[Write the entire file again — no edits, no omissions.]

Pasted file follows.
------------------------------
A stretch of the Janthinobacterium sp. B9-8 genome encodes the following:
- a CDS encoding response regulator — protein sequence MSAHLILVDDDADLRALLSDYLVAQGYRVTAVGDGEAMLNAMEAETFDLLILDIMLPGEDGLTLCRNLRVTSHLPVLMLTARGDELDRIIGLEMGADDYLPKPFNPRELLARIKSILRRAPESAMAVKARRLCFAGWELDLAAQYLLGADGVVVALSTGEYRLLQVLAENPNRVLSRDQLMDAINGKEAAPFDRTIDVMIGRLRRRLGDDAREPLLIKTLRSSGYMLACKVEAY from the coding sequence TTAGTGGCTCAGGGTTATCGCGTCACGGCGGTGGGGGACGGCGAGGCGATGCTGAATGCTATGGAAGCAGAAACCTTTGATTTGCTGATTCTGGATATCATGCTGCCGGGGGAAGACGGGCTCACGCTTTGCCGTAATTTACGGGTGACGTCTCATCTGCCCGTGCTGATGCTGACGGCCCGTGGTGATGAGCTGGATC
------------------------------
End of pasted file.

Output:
A stretch of the Janthinobacterium sp. B9-8 genome encodes the following:
- a CDS encoding response regulator — protein sequence MSAHLILVDDDADLRALLSDYLVAQGYRVTAVGDGEAMLNAMEAETFDLLILDIMLPGEDGLTLCRNLRVTSHLPVLMLTARGDELDRIIGLEMGADDYLPKPFNPRELLARIKSILRRAPESAMAVKARRLCFAGWELDLAAQYLLGADGVVVALSTGEYRLLQVLAENPNRVLSRDQLMDAINGKEAAPFDRTIDVMIGRLRRRLGDDAREPLLIKTLRSSGYMLACKVEAY from the coding sequence TTAGTGGCTCAGGGTTATCGCGTCACGGCGGTGGGGGACGGCGAGGCGATGCTGAATGCTATGGAAGCAGAAACCTTTGATTTGCTGATTCTGGATATCATGCTGCCGGGGGAAGACGGGCTCACGCTTTGCCGTAATTTACGGGTGACGTCTCATCTGCCCGTGCTGATGCTGACGGCCCGTGGTGATGAGCTGGATC